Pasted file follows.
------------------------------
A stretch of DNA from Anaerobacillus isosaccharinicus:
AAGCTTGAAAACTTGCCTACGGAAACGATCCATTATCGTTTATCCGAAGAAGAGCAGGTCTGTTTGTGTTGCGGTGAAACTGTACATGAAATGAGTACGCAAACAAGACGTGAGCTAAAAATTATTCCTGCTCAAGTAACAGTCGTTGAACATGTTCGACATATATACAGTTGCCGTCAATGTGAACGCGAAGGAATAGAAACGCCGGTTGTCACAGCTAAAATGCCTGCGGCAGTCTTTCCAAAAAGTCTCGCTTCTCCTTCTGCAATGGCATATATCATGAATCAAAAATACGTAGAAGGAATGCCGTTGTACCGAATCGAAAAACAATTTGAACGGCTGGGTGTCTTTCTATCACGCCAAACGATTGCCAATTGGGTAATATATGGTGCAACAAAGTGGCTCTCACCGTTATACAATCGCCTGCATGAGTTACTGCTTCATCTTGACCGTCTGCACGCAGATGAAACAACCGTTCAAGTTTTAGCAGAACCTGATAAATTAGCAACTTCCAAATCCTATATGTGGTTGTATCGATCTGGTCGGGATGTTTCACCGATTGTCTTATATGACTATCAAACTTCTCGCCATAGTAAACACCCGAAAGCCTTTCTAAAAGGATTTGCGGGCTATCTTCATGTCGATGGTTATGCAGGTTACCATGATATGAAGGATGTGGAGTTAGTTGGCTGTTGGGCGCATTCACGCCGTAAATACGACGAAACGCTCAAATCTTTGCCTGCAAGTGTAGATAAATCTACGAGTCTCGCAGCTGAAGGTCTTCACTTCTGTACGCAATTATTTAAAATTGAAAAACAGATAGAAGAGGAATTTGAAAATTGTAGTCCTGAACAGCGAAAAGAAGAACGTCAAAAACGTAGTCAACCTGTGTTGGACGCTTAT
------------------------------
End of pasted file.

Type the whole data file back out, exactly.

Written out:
A stretch of DNA from Anaerobacillus isosaccharinicus:
AAGCTTGAAAACTTGCCTACGGAAACGATCCATTATCGTTTATCCGAAGAAGAGCAGGTCTGTTTGTGTTGCGGTGAAACTGTACATGAAATGAGTACGCAAACAAGACGTGAGCTAAAAATTATTCCTGCTCAAGTAACAGTCGTTGAACATGTTCGACATATATACAGTTGCCGTCAATGTGAACGCGAAGGAATAGAAACGCCGGTTGTCACAGCTAAAATGCCTGCGGCAGTCTTTCCAAAAAGTCTCGCTTCTCCTTCTGCAATGGCATATATCATGAATCAAAAATACGTAGAAGGAATGCCGTTGTACCGAATCGAAAAACAATTTGAACGGCTGGGTGTCTTTCTATCACGCCAAACGATTGCCAATTGGGTAATATATGGTGCAACAAAGTGGCTCTCACCGTTATACAATCGCCTGCATGAGTTACTGCTTCATCTTGACCGTCTGCACGCAGATGAAACAACCGTTCAAGTTTTAGCAGAACCTGATAAATTAGCAACTTCCAAATCCTATATGTGGTTGTATCGATCTGGTCGGGATGTTTCACCGATTGTCTTATATGACTATCAAACTTCTCGCCATAGTAAACACCCGAAAGCCTTTCTAAAAGGATTTGCGGGCTATCTTCATGTCGATGGTTATGCAGGTTACCATGATATGAAGGATGTGGAGTTAGTTGGCTGTTGGGCGCATTCACGCCGTAAATACGACGAAACGCTCAAATCTTTGCCTGCAAGTGTAGATAAATCTACGAGTCTCGCAGCTGAAGGTCTTCACTTCTGTACGCAATTATTTAAAATTGAAAAACAGATAGAAGAGGAATTTGAAAATTGTAGTCCTGAACAGCGAAAAGAAGAACGTCAAAAACGTAGTCAACCTGTGTTGGACGCTTAT